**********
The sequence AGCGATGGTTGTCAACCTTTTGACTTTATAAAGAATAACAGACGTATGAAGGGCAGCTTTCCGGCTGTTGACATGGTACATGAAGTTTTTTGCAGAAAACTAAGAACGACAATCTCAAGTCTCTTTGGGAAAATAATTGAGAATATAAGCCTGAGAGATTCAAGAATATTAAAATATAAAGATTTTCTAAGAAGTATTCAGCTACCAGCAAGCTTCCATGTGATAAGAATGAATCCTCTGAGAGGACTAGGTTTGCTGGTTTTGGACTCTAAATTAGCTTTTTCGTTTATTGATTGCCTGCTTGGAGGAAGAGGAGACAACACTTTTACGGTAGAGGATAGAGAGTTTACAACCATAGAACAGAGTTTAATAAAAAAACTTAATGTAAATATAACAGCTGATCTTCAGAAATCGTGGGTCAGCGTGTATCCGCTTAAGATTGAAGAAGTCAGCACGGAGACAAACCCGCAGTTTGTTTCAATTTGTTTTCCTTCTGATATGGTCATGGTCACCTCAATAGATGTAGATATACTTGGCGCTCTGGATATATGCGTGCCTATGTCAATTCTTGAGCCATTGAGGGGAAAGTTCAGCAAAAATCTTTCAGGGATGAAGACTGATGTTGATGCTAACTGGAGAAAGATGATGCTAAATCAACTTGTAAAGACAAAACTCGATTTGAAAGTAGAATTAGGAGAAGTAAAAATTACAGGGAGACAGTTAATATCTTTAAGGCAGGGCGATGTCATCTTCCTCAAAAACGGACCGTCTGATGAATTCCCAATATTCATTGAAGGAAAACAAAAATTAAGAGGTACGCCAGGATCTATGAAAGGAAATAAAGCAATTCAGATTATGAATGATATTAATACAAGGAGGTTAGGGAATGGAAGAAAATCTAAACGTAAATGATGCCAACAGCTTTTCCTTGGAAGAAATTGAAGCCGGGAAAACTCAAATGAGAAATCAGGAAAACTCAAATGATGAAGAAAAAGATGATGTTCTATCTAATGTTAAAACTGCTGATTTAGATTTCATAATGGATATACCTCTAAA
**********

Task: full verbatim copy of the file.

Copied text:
The sequence AGCGATGGTTGTCAACCTTTTGACTTTATAAAGAATAACAGACGTATGAAGGGCAGCTTTCCGGCTGTTGACATGGTACATGAAGTTTTTTGCAGAAAACTAAGAACGACAATCTCAAGTCTCTTTGGGAAAATAATTGAGAATATAAGCCTGAGAGATTCAAGAATATTAAAATATAAAGATTTTCTAAGAAGTATTCAGCTACCAGCAAGCTTCCATGTGATAAGAATGAATCCTCTGAGAGGACTAGGTTTGCTGGTTTTGGACTCTAAATTAGCTTTTTCGTTTATTGATTGCCTGCTTGGAGGAAGAGGAGACAACACTTTTACGGTAGAGGATAGAGAGTTTACAACCATAGAACAGAGTTTAATAAAAAAACTTAATGTAAATATAACAGCTGATCTTCAGAAATCGTGGGTCAGCGTGTATCCGCTTAAGATTGAAGAAGTCAGCACGGAGACAAACCCGCAGTTTGTTTCAATTTGTTTTCCTTCTGATATGGTCATGGTCACCTCAATAGATGTAGATATACTTGGCGCTCTGGATATATGCGTGCCTATGTCAATTCTTGAGCCATTGAGGGGAAAGTTCAGCAAAAATCTTTCAGGGATGAAGACTGATGTTGATGCTAACTGGAGAAAGATGATGCTAAATCAACTTGTAAAGACAAAACTCGATTTGAAAGTAGAATTAGGAGAAGTAAAAATTACAGGGAGACAGTTAATATCTTTAAGGCAGGGCGATGTCATCTTCCTCAAAAACGGACCGTCTGATGAATTCCCAATATTCATTGAAGGAAAACAAAAATTAAGAGGTACGCCAGGATCTATGAAAGGAAATAAAGCAATTCAGATTATGAATGATATTAATACAAGGAGGTTAGGGAATGGAAGAAAATCTAAACGTAAATGATGCCAACAGCTTTTCCTTGGAAGAAATTGAAGCCGGGAAAACTCAAATGAGAAATCAGGAAAACTCAAATGATGAAGAAAAAGATGATGTTCTATCTAATGTTAAAACTGCTGATTTAGATTTCATAATGGATATACCTCTAAA